Art Direction/Set Decoration). [according
to editor Thelma Schoonmaker, Martin Scorsese watched Tales Of Hoffmann
throughout the shooting of Raging Bull to study the film's use of
movement] You can see, very clearly, in the
film how a lot of the things were done...they used scrims, double exposures,
slow motion, reversing the action...some of the backgrounds were paintings...it
gave me an idea of the PROCESS of making movies, and suddenly, the whole
thing seemed very accessible to me.
"It sure feels like they had a good time making it,
it has a real playful quality...you can tell it was a real collaborative
process. I once had the privilege of sharing an evening with Michael Powell,
during which I thanked him for his gifts, especially Hoffmann. 'Hoffmann,'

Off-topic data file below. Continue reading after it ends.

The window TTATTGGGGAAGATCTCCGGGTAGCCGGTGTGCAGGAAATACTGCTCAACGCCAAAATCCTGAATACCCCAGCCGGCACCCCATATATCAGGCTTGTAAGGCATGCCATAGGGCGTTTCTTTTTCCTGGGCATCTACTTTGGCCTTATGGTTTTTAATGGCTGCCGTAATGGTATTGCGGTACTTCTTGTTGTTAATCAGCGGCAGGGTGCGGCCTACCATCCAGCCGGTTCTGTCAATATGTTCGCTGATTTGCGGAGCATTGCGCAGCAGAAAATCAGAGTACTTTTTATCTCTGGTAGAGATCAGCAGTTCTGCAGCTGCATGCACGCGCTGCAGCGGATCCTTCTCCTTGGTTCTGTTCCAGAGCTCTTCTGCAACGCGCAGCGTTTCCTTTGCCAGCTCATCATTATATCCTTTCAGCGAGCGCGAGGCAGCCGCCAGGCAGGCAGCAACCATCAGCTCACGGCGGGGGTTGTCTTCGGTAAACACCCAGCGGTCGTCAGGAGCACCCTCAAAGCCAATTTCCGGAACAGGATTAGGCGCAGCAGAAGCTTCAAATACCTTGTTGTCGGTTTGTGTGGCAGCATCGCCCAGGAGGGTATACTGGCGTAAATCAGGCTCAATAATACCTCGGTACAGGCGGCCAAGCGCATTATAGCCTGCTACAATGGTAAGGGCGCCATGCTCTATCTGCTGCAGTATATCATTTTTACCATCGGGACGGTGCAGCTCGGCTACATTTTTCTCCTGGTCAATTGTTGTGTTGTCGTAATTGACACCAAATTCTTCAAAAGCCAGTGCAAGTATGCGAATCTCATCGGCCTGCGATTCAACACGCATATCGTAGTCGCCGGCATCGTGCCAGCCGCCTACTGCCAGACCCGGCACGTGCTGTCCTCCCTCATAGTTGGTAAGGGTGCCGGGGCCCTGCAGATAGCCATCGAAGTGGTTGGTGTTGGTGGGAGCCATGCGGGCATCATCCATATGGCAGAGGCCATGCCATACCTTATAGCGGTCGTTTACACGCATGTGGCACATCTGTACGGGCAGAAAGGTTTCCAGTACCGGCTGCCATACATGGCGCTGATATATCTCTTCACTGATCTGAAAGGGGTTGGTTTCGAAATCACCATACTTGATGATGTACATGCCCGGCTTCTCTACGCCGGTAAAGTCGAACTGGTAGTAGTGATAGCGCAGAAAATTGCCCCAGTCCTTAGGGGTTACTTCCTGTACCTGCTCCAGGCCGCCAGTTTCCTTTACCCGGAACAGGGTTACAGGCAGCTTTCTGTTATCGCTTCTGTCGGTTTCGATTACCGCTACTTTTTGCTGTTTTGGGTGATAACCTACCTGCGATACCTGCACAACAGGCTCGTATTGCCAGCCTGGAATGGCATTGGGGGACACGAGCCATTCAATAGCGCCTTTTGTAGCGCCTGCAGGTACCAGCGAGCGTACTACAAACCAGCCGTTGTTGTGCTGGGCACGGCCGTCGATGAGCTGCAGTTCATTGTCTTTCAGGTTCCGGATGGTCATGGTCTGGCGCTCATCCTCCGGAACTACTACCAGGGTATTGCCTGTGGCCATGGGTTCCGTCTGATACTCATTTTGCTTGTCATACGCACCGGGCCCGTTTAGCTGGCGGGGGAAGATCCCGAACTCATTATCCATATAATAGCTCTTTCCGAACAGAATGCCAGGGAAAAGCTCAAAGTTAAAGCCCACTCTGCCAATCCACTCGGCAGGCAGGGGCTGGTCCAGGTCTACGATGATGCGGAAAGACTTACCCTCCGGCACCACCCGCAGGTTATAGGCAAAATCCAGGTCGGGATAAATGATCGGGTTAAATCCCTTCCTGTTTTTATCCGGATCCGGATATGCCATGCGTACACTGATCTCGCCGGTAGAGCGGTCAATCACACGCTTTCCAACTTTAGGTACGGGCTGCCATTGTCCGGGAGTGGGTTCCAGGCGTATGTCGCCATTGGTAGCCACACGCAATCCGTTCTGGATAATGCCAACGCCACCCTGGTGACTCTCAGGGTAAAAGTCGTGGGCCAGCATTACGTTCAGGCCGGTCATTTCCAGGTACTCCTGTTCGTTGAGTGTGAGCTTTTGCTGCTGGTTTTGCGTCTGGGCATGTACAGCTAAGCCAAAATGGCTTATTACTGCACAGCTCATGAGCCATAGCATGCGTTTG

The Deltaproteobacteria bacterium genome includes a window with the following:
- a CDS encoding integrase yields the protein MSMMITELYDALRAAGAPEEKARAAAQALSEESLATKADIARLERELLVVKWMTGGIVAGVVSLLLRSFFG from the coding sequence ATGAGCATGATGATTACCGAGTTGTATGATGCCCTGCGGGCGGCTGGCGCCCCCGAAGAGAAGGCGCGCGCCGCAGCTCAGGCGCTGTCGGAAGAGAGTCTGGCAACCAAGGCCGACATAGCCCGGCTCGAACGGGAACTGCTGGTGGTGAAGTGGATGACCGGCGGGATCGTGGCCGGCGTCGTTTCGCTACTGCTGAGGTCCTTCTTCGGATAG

he replied, 'there's a movie that no one ever saw.'"
ON THE TECHNICOLOR PRINT
"This print is how it was released in the United
States and I'm guessing around the world. This is a new negative made from
the original three strip process, and somewhere along the line I guess
there must have been some shrinkage, because the strips weren't exactly
lining up...you could see a bit of the red edge..."
ON THE COSTS OF FILMMAKING
"(The Archers) had their own haven; they were always
looking for ways to experiment and push the envelope. Their films weren't
very expensive to produce...nowadays, unfortunately, with the economic
mandate, you find that films are costing more and more and nobody is spending
money in the "middle"...it's either extremely low budget films, or you
have films that start at thirty or forty million. I keep waiting for something
to change, I dunno...maybe video...maybe some new delivery mechanism? Some
sort of video image, or film image--transferred--that can be video projected,
so you don't have to worry about prints and go through the expense of all